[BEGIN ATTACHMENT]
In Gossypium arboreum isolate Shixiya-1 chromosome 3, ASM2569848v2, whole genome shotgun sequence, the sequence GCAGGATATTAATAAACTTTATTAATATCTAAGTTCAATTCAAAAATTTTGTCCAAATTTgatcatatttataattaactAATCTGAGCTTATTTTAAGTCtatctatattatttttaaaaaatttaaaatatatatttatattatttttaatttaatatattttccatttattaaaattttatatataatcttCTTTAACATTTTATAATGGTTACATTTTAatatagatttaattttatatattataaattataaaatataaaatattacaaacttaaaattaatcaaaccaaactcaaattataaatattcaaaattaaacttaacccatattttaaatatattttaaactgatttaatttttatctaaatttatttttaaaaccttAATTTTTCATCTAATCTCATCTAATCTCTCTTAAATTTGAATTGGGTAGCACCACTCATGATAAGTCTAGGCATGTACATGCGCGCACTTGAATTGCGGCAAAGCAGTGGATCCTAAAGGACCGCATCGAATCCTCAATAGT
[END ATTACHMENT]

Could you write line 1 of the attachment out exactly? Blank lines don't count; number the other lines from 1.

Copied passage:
In Gossypium arboreum isolate Shixiya-1 chromosome 3, ASM2569848v2, whole genome shotgun sequence, the sequence GCAGGATATTAATAAACTTTATTAATATCTAAGTTCAATTCAAAAATTTTGTCCAAATTTgatcatatttataattaactAATCTGAGCTTATTTTAAGTCtatctatattatttttaaaaaatttaaaatatatatttatattatttttaatttaatatattttccatttattaaaattttatatataatcttCTTTAACATTTTATAATGGTTACATTTTAatatagatttaattttatatattataaattataaaatataaaatattacaaacttaaaattaatcaaaccaaactcaaattataaatattcaaaattaaacttaacccatattttaaatatattttaaactgatttaatttttatctaaatttatttttaaaaccttAATTTTTCATCTAATCTCATCTAATCTCTCTTAAATTTGAATTGGGTAGCACCACTCATGATAAGTCTAGGCATGTACATGCGCGCACTTGAATTGCGGCAAAGCAGTGGATCCTAAAGGACCGCATCGAATCCTCAATAGT